Kathy Lewis, R.Nutr, BCApSc, MSc, MBA,
Author: Kathy Lewis, R.Nutr, BCApSc, MSc, MBA,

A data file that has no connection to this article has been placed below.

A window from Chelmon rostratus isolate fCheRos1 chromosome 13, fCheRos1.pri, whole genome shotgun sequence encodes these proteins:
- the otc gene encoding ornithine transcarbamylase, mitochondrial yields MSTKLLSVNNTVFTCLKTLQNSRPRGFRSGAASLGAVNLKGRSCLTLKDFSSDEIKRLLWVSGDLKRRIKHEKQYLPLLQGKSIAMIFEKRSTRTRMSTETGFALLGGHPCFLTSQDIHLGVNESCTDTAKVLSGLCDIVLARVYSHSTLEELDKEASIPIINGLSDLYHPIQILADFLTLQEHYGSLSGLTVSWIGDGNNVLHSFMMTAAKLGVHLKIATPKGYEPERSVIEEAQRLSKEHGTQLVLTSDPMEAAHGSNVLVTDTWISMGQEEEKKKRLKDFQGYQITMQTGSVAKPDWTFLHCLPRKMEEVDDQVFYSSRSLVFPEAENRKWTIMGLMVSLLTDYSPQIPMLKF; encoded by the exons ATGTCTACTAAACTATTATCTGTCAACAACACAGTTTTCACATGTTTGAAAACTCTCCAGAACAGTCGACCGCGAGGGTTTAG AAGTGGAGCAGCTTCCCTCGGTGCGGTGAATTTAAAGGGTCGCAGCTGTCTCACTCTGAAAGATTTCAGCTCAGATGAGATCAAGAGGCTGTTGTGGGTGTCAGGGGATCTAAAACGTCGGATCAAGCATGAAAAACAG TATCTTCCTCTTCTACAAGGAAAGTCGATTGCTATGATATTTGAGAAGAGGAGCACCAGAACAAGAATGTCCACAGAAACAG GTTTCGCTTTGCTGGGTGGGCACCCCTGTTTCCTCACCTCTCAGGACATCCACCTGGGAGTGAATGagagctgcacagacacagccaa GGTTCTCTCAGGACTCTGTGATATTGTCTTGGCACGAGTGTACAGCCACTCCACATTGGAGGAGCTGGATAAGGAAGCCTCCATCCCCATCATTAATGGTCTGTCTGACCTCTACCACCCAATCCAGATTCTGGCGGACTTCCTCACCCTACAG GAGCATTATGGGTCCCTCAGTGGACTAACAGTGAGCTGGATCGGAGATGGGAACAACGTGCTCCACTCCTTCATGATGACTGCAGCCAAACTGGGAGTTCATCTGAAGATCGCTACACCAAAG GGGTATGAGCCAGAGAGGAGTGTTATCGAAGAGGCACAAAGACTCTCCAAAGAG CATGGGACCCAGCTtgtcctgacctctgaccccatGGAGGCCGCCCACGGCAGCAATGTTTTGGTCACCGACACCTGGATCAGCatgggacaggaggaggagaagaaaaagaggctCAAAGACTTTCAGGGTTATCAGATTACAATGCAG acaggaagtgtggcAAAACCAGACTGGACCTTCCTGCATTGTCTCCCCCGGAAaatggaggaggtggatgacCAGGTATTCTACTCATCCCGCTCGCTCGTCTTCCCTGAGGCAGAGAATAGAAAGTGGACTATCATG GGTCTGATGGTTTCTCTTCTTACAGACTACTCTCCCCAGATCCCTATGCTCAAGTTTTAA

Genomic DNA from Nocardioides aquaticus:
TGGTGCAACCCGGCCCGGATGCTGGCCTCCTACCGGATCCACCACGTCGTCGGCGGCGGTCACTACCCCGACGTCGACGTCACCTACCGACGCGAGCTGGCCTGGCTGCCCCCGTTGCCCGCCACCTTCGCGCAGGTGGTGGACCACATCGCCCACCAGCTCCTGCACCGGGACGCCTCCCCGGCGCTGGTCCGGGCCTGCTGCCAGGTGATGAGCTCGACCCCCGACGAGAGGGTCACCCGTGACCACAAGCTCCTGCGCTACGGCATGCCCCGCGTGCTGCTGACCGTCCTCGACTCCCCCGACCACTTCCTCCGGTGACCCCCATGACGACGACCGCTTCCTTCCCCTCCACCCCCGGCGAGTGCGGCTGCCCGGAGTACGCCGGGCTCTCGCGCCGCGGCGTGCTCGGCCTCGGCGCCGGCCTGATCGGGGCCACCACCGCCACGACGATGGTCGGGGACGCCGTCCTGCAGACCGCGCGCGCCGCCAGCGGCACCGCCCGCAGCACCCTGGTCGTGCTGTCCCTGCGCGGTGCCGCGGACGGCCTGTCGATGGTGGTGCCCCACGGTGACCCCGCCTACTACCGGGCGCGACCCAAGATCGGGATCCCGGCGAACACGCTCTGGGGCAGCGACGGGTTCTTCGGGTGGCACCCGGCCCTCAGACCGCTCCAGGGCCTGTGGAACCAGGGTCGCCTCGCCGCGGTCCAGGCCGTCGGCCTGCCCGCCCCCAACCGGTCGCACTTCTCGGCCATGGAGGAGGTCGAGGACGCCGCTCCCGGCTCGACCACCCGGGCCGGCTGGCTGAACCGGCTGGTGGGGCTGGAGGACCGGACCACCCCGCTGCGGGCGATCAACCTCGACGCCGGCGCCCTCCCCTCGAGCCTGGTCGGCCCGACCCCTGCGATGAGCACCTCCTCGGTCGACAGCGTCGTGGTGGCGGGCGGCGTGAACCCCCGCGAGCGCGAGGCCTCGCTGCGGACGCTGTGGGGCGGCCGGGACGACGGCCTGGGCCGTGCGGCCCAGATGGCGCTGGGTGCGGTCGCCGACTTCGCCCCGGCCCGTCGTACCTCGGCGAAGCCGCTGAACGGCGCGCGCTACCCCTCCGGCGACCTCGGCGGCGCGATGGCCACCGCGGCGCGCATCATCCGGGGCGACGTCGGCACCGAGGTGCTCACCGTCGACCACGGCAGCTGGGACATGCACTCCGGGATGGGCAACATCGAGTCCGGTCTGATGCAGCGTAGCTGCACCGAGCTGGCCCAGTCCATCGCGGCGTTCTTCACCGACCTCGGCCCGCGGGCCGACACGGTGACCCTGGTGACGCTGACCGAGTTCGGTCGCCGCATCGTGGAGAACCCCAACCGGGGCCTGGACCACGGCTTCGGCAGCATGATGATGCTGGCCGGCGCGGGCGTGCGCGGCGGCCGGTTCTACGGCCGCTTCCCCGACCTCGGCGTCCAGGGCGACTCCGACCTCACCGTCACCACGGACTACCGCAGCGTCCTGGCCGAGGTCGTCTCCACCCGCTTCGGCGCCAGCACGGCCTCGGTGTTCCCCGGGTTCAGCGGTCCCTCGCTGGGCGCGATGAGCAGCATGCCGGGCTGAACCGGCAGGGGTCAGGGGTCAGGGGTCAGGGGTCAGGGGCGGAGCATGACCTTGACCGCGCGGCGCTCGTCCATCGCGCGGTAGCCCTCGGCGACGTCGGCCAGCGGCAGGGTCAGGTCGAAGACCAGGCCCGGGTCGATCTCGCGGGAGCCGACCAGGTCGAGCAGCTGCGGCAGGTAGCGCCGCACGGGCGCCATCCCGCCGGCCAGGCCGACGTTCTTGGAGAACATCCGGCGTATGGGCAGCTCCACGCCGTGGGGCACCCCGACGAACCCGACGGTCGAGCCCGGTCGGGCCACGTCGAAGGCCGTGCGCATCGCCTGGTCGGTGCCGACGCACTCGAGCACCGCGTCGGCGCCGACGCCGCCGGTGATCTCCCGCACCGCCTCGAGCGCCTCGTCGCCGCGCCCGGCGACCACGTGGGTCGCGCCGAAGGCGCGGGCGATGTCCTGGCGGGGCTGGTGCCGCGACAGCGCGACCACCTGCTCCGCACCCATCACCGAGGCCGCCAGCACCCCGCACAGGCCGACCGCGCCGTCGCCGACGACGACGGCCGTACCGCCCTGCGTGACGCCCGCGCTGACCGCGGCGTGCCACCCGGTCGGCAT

Kathy Lewis, Consultancy Director, enjoys a multidisciplinary career based on a portfolio of achievement.  Kathy is a Management Consultant for Executive Travel Wellbeing and Stress, Health Promotion Specialist, Consultant Nutritionist (Registered Nutritionist and World Public Health Nutritionist) and a Chartered Marketer with over 25 years of experience.   Her specialist areas include executive stress and wellbeing (including jet-lag and travel wellness),  travel nutrition, travel policies, corporate vitality, employee engagement, marketing and internal communications. Kathy holds several relevant degrees, Masters in Applied Psychology (MSc) with distinction for her research in Executive stress and maladaptive coping behaviours looking specifically at clinical work-based stress and the impact on healthy lifestyles, Masters in Business Administration (MBA), with distinctions achieved in Management Accounts, Statistics and Project Management, completed with a research-based dissertation in the marketing of healthy options in catering establishments, and a Bachelor degree in Nutrition and Food Science.Over the last 25 years, Kathy has worked as a consultant and advised in various industries, from travel, health and food to financial services and telecommunications, on nutrition, executive wellbeing, workplace health, change management, internal communications and employee engagement. She has worked with a variety of clients across local government, NHS, educational institutes, NGO’s, national and multinational companies. As a Management Consultant (post-MBA) Kathy was required to travel to several locations each week and in 2002 began her masters in Applied Psychology (& Health Promotion) as a result of observing the stress in senior managers.  She was awarded a distinction for both her research on work-related stress and maladaptive behaviours and her course work.  Prior to this, Kathy spent many years working with catering establishments to provide healthy options, and prior to this working in diet and fitness centres, following her degree in Human Nutrition and Food Science in 1989.   Combining all areas of experience and expertise was the obvious way forward, and subsequently founded the concept of business travel vitality and wellbeing. Kathy is a former Consulting Editor for Readers Digest Association Inc (USA) and Readers’ Digest UK (Vivat), as well as the former founding Non-Executive Editor for the Chartered Institute of Marketing (CIM) Food, Drink and Agriculture group. As an author, she has written a number of publications and a variety of articles in consumer publications and professional journals, with guest media appearances on a number of radio shows, including the BBC, London and regional radio.  She enjoys public speaking on a range of topics and is a regular speaker at professional events. Kathy is also the Vice Chair of The Caroline Walker Trust, Founder of the International Forum for Health Promotion and Education, a board advisor for the Tessa Sanderson Foundation and Academy, the Vice-Chair/former Chair for the Financial Services Board at the Chartered Institute of Marketing, former Trustee/Non-Executive Director for the Association of MBA’s (where she chaired the Governance Committee and was a member of the HR Committee and Strategic Working Party), former Honorary Secretary for the Institute of Health Promotion and Education, a founding Council Member of the Association for Nutrition. Kathy was also a committee member for the Food, Drink and Agriculture group at the Chartered Insitute of Marketing and a current Non-Executive Director at NZ Engineering. She is a member of the Chartered Institute of Marketing, Association of MBAs, Institute for Travel Management, Association for Woman Travel Executives, Nutrition Society, SENSE, World Public Health Nutrition Association, Association for Nutrition (UK) and International Travel Writers Alliance.  She is a former member of the Institute Institute of Directors, Royal Society of Arts and Institute of Health Promotion and Education.